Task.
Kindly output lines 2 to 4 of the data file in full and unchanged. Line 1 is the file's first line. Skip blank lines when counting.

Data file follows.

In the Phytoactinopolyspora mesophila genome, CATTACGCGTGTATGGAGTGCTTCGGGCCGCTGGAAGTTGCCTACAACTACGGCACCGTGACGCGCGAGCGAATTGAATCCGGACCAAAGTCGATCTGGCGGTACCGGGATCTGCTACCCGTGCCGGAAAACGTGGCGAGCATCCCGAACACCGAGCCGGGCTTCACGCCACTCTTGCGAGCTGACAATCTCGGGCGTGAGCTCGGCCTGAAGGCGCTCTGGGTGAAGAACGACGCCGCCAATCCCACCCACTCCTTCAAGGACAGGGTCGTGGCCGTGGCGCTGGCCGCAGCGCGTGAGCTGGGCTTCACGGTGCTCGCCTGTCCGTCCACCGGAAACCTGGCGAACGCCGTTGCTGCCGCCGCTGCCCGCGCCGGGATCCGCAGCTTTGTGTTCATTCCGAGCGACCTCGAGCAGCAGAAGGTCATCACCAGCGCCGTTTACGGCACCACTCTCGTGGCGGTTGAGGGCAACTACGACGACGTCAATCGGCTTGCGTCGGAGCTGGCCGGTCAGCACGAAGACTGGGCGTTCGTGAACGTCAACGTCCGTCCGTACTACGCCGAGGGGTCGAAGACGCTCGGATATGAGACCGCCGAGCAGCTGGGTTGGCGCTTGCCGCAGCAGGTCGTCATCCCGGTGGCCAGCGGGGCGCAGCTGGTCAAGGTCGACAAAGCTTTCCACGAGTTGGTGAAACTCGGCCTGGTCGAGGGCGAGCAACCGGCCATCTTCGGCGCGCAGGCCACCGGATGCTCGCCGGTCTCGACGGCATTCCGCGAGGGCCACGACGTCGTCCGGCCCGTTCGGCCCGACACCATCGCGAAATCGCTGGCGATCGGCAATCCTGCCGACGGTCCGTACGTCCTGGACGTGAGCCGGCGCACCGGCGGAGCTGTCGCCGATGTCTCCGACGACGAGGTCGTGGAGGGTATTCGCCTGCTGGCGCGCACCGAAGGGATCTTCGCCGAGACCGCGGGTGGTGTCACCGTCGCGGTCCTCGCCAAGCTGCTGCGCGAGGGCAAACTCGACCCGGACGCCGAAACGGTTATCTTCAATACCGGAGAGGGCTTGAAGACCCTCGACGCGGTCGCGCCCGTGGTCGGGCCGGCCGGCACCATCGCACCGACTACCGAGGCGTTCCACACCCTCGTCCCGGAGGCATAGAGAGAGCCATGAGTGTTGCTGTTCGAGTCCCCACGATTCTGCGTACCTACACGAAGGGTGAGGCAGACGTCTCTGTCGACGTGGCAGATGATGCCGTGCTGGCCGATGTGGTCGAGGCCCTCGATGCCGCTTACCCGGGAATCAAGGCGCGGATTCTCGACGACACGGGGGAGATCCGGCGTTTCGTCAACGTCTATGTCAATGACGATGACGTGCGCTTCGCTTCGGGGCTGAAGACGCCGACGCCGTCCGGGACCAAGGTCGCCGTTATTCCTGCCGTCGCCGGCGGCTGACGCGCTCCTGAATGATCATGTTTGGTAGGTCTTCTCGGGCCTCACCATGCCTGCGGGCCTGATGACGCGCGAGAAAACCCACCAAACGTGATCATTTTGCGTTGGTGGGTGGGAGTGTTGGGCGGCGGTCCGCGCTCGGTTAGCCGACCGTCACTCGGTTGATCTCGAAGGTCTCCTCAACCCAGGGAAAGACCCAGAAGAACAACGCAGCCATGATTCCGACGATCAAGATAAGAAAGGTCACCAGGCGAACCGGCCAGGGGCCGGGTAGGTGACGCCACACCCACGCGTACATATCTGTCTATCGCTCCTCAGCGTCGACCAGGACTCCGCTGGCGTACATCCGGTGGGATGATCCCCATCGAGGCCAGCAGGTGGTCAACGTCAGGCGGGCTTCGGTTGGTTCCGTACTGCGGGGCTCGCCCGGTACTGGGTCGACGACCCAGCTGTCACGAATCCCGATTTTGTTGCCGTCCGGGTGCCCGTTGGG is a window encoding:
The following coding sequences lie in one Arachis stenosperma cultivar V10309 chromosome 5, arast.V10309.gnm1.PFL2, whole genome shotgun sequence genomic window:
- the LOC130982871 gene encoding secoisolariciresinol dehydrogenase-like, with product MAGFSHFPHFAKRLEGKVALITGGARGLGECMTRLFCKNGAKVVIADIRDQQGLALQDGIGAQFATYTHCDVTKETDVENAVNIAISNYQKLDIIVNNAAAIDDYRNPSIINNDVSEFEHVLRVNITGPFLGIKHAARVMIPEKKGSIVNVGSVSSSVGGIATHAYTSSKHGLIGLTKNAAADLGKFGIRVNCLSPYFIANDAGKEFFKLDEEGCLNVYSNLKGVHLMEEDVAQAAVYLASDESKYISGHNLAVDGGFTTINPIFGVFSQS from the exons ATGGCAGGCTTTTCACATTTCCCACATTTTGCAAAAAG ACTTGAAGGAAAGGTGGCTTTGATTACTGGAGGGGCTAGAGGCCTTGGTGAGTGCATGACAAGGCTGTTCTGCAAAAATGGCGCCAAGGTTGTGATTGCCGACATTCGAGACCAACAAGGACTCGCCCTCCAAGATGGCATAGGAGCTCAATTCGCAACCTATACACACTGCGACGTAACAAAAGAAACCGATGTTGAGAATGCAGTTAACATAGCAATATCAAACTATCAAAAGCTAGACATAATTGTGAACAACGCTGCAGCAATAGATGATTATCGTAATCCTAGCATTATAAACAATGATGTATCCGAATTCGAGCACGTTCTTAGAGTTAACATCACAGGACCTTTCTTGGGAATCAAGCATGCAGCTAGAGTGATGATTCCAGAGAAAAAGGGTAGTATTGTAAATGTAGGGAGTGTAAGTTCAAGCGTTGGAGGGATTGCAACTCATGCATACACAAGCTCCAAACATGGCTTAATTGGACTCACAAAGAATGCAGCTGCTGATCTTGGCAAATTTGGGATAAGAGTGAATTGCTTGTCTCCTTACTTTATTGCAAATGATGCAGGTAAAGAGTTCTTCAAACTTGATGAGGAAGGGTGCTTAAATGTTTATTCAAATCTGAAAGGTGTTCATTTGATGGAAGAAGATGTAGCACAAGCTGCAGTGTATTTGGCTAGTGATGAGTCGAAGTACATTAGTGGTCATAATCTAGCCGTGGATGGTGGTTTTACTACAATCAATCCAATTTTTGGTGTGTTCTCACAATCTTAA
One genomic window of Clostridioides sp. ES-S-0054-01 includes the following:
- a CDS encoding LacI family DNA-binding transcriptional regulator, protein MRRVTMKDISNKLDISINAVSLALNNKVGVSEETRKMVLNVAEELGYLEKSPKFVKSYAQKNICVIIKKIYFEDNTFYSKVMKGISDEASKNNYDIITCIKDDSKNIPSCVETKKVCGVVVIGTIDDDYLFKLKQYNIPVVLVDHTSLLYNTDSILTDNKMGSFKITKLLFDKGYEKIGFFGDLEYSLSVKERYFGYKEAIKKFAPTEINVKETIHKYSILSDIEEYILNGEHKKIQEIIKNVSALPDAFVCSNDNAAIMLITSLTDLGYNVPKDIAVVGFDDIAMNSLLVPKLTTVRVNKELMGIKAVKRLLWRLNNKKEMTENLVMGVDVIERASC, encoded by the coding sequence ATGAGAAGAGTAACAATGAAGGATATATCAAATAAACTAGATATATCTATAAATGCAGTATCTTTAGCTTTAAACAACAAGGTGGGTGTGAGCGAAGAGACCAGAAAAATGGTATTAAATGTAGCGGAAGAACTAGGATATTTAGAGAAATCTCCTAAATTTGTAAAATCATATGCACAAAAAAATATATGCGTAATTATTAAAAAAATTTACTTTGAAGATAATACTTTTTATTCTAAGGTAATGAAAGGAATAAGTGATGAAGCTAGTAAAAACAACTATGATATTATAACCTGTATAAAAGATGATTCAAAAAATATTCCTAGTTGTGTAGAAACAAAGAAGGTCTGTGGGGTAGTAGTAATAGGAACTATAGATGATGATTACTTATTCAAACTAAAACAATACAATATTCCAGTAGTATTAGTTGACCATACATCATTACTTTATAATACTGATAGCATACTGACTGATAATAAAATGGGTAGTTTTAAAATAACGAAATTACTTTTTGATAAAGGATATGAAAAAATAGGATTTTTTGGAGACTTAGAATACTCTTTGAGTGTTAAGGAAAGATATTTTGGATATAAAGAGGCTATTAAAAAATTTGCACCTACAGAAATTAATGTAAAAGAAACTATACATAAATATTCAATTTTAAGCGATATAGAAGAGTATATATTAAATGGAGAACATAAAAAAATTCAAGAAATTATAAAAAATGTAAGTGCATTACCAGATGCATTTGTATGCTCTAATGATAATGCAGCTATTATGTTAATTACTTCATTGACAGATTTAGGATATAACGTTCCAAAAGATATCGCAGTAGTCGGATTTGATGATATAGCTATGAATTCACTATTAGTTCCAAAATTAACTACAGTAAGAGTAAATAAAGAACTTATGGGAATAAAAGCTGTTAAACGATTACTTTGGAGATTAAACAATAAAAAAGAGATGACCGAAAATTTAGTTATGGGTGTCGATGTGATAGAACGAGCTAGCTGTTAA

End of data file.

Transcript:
The following coding sequences lie in one Arachis stenosperma cultivar V10309 chromosome 5, arast.V10309.gnm1.PFL2, whole genome shotgun sequence genomic window:
- the LOC130982871 gene encoding secoisolariciresinol dehydrogenase-like, with product MAGFSHFPHFAKRLEGKVALITGGARGLGECMTRLFCKNGAKVVIADIRDQQGLALQDGIGAQFATYTHCDVTKETDVENAVNIAISNYQKLDIIVNNAAAIDDYRNPSIINNDVSEFEHVLRVNITGPFLGIKHAARVMIPEKKGSIVNVGSVSSSVGGIATHAYTSSKHGLIGLTKNAAADLGKFGIRVNCLSPYFIANDAGKEFFKLDEEGCLNVYSNLKGVHLMEEDVAQAAVYLASDESKYISGHNLAVDGGFTTINPIFGVFSQS from the exons ATGGCAGGCTTTTCACATTTCCCACATTTTGCAAAAAG ACTTGAAGGAAAGGTGGCTTTGATTACTGGAGGGGCTAGAGGCCTTGGTGAGTGCATGACAAGGCTGTTCTGCAAAAATGGCGCCAAGGTTGTGATTGCCGACATTCGAGACCAACAAGGACTCGCCCTCCAAGATGGCATAGGAGCTCAATTCGCAACCTATACACACTGCGACGTAACAAAAGAAACCGATGTTGAGAATGCAGTTAACATAGCAATATCAAACTATCAAAAGCTAGACATAATTGTGAACAACGCTGCAGCAATAGATGATTATCGTAATCCTAGCATTATAAACAATGATGTATCCGAATTCGAGCACGTTCTTAGAGTTAACATCACAGGACCTTTCTTGGGAATCAAGCATGCAGCTAGAGTGATGATTCCAGAGAAAAAGGGTAGTATTGTAAATGTAGGGAGTGTAAGTTCAAGCGTTGGAGGGATTGCAACTCATGCATACACAAGCTCCAAACATGGCTTAATTGGACTCACAAAGAATGCAGCTGCTGATCTTGGCAAATTTGGGATAAGAGTGAATTGCTTGTCTCCTTACTTTATTGCAAATGATGCAGGTAAAGAGTTCTTCAAACTTGATGAGGAAGGGTGCTTAAATGTTTATTCAAATCTGAAAGGTGTTCATTTGATGGAAGAAGATGTAGCACAAGCTGCAGTGTATTTGGCTAGTGATGAGTCGAAGTACATTAGTGGTCATAATCTAGCCGTGGATGGTGGTTTTACTACAATCAATCCAATTTTTGGTGTGTTCTCACAATCTTAA
One genomic window of Clostridioides sp. ES-S-0054-01 includes the following: